There are so many amazing things about Irvine and the surrounding area of Orange County, but I want to stick to answering the question and challenge myself to choose my personal favorite.  So, I’d have to say the best part is the incredible balance between big city and small town.  Irvine is not small, but it’s not too crowded, not too loud, and absolutely beautiful in its rich, green scenery.  It has the fun and excitement of the big city.  It has the art and the culture of places like Broadway and Downtown LA, but it doesn’t have giant buildings blocking out the sun and sky.  It doesn’t have hundreds of people shoving their way through the crowds on the sidewalks.  It doesn’t have cars stuck in endless traffic (with the obvious exception to the nightmarish 405) filled with frustrated drivers blaring their horns.  It’s close enough to Angel Stadium and the Honda Center that you can easily go catch a game.  It’s close enough to Disneyland that many UCI students go to Downtown Disney (and sometimes full blown Disney if you’re one of the lucky season pass holders) as a casual, any day occurrence.  Seriously, there were times when a trip to Disneyland was a spontaneous decision for my friends and I; for a kid from Banning who used to have to plan for that kind of experience months in advance because of how far away it was, that was incredibly exciting.  It’s also close enough to all the best beaches in Southern California that taking a trip to the awe inspiring Pacific Ocean was all fun and no challenge.  So, yeah, the very best thing about Irvine?  It’s got everything you could want to do with your spare time right there in town, or no further away than a half hour drive in perfect weather.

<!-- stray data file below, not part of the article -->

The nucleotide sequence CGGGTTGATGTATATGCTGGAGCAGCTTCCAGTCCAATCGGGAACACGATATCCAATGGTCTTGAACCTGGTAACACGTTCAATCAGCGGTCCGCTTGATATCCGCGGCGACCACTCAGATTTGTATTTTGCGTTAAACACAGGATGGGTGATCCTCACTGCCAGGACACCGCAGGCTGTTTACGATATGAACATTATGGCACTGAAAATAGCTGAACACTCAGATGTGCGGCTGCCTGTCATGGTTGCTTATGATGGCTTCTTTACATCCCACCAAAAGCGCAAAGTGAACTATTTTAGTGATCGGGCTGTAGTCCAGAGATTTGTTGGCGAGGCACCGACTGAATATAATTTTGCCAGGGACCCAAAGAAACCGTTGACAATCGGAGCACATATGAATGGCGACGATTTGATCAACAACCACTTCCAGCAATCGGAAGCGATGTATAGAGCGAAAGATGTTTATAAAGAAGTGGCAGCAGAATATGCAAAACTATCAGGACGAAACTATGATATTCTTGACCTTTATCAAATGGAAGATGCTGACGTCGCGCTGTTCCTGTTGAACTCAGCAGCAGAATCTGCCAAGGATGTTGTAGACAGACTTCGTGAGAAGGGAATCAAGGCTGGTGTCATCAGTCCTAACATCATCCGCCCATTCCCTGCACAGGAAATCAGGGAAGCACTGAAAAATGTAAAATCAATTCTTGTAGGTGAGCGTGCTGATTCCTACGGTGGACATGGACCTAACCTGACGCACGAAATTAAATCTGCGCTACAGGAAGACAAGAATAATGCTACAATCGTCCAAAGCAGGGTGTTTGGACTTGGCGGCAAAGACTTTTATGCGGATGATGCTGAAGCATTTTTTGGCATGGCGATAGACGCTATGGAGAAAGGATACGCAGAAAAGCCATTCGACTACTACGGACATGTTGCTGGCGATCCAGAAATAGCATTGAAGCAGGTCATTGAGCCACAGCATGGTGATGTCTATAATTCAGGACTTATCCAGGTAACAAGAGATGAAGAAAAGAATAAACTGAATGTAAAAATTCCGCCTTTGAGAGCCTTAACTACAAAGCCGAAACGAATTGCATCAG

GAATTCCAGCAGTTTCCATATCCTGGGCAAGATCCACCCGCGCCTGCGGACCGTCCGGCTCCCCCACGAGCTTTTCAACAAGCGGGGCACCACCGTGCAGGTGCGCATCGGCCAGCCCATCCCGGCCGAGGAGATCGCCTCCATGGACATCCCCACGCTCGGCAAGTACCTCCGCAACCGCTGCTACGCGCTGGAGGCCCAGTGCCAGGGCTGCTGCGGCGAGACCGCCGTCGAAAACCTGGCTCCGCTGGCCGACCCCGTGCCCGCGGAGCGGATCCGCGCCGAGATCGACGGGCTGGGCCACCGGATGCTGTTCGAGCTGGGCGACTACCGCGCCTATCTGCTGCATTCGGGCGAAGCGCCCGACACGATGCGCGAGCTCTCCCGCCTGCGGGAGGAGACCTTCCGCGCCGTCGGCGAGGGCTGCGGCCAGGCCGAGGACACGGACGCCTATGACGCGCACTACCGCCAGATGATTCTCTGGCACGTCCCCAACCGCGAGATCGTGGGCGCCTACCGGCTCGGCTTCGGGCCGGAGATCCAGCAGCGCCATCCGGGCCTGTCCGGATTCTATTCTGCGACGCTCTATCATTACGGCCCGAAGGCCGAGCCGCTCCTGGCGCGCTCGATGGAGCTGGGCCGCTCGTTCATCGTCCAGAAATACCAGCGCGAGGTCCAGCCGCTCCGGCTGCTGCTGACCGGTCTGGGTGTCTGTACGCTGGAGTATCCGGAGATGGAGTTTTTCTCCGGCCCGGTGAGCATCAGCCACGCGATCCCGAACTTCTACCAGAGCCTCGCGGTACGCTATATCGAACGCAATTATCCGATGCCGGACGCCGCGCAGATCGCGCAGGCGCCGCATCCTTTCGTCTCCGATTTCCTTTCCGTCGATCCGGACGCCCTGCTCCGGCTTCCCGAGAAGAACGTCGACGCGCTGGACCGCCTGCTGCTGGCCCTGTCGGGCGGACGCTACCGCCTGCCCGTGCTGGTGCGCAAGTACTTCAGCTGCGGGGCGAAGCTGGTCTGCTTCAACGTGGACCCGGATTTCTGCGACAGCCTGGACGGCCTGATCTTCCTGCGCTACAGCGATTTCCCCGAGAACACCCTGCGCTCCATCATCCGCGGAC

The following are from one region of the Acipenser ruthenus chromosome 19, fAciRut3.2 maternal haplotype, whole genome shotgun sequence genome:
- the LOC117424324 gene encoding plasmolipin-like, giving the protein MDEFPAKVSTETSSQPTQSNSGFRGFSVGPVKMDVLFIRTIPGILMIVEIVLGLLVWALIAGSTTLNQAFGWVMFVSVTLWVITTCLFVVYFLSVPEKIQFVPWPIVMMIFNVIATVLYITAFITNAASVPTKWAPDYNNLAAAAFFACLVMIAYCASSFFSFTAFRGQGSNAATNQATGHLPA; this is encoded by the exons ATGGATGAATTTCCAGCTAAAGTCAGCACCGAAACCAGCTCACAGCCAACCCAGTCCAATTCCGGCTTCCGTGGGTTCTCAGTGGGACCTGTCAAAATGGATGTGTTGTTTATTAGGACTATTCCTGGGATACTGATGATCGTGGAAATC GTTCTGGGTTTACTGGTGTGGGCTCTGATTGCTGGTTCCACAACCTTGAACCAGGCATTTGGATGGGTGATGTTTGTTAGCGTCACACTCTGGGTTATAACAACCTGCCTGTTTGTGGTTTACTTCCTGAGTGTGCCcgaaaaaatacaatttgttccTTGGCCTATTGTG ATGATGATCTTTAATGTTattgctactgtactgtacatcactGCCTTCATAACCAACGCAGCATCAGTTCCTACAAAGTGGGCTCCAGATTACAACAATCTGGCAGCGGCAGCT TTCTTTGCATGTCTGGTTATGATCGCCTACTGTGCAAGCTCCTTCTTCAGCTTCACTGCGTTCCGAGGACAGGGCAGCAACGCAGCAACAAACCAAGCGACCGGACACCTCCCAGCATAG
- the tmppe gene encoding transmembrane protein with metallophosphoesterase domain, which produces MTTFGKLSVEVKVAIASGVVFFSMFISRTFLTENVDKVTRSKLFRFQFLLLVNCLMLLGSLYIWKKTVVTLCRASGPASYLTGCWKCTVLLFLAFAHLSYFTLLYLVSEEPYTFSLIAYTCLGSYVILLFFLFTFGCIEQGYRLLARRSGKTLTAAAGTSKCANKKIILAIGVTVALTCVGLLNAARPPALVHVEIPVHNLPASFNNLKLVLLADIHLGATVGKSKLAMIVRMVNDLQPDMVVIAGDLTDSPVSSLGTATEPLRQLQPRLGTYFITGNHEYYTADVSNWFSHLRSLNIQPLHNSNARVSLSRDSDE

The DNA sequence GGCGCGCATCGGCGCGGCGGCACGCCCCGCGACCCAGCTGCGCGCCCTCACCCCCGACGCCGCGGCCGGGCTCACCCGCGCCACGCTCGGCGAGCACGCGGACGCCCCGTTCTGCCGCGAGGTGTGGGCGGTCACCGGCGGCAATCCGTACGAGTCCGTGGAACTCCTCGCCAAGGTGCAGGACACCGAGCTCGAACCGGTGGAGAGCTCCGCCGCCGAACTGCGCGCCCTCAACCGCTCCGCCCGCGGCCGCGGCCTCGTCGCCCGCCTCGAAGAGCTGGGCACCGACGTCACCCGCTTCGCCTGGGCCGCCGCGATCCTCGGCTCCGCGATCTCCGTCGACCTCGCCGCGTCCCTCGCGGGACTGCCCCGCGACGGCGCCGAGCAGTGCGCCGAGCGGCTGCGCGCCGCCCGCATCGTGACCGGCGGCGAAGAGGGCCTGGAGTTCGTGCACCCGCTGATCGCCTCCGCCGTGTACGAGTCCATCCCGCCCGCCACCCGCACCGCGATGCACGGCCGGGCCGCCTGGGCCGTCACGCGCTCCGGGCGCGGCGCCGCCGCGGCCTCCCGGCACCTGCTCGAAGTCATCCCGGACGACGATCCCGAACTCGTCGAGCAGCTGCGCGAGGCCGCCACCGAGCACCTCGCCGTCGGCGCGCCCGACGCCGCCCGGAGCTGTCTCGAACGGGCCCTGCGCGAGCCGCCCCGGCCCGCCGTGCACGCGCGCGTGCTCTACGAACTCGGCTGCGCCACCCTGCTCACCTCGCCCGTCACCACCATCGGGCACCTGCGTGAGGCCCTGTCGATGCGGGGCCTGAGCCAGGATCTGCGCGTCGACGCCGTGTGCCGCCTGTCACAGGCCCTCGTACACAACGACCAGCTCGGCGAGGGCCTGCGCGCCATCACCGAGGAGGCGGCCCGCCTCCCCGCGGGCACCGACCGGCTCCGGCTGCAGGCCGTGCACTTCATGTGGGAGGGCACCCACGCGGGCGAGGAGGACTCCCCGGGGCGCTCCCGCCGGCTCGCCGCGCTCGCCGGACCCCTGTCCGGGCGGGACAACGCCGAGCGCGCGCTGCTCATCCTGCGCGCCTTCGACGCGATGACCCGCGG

1. What turns you on creatively?